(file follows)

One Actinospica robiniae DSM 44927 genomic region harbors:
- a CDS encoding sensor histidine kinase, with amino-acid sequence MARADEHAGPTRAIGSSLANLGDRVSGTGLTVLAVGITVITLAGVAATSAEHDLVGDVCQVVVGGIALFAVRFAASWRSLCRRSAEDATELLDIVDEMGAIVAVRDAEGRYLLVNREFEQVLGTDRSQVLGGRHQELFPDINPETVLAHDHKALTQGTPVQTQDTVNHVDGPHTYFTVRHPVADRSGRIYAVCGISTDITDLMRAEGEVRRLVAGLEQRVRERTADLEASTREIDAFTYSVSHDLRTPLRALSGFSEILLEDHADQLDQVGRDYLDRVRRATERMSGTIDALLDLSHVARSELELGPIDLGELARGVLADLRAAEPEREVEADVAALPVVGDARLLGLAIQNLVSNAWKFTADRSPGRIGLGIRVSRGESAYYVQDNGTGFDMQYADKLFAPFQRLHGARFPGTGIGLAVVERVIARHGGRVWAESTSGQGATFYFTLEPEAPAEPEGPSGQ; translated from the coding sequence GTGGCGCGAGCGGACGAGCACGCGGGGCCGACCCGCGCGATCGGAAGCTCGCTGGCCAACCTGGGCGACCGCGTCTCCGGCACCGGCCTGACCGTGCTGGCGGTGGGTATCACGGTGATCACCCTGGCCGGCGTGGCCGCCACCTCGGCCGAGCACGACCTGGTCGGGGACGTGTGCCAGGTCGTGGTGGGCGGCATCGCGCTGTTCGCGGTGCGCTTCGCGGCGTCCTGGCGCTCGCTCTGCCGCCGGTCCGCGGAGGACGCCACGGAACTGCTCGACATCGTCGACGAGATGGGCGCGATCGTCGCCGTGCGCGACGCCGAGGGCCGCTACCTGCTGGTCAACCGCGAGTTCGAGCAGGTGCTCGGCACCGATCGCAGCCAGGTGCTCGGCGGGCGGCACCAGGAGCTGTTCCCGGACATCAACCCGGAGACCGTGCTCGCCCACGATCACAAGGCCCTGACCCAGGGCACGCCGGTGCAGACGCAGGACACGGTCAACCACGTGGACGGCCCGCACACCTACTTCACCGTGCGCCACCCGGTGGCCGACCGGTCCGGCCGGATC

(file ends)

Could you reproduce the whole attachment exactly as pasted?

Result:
One Actinospica robiniae DSM 44927 genomic region harbors:
- a CDS encoding sensor histidine kinase, with amino-acid sequence MARADEHAGPTRAIGSSLANLGDRVSGTGLTVLAVGITVITLAGVAATSAEHDLVGDVCQVVVGGIALFAVRFAASWRSLCRRSAEDATELLDIVDEMGAIVAVRDAEGRYLLVNREFEQVLGTDRSQVLGGRHQELFPDINPETVLAHDHKALTQGTPVQTQDTVNHVDGPHTYFTVRHPVADRSGRIYAVCGISTDITDLMRAEGEVRRLVAGLEQRVRERTADLEASTREIDAFTYSVSHDLRTPLRALSGFSEILLEDHADQLDQVGRDYLDRVRRATERMSGTIDALLDLSHVARSELELGPIDLGELARGVLADLRAAEPEREVEADVAALPVVGDARLLGLAIQNLVSNAWKFTADRSPGRIGLGIRVSRGESAYYVQDNGTGFDMQYADKLFAPFQRLHGARFPGTGIGLAVVERVIARHGGRVWAESTSGQGATFYFTLEPEAPAEPEGPSGQ; translated from the coding sequence GTGGCGCGAGCGGACGAGCACGCGGGGCCGACCCGCGCGATCGGAAGCTCGCTGGCCAACCTGGGCGACCGCGTCTCCGGCACCGGCCTGACCGTGCTGGCGGTGGGTATCACGGTGATCACCCTGGCCGGCGTGGCCGCCACCTCGGCCGAGCACGACCTGGTCGGGGACGTGTGCCAGGTCGTGGTGGGCGGCATCGCGCTGTTCGCGGTGCGCTTCGCGGCGTCCTGGCGCTCGCTCTGCCGCCGGTCCGCGGAGGACGCCACGGAACTGCTCGACATCGTCGACGAGATGGGCGCGATCGTCGCCGTGCGCGACGCCGAGGGCCGCTACCTGCTGGTCAACCGCGAGTTCGAGCAGGTGCTCGGCACCGATCGCAGCCAGGTGCTCGGCGGGCGGCACCAGGAGCTGTTCCCGGACATCAACCCGGAGACCGTGCTCGCCCACGATCACAAGGCCCTGACCCAGGGCACGCCGGTGCAGACGCAGGACACGGTCAACCACGTGGACGGCCCGCACACCTACTTCACCGTGCGCCACCCGGTGGCCGACCGGTCCGGCCGGATC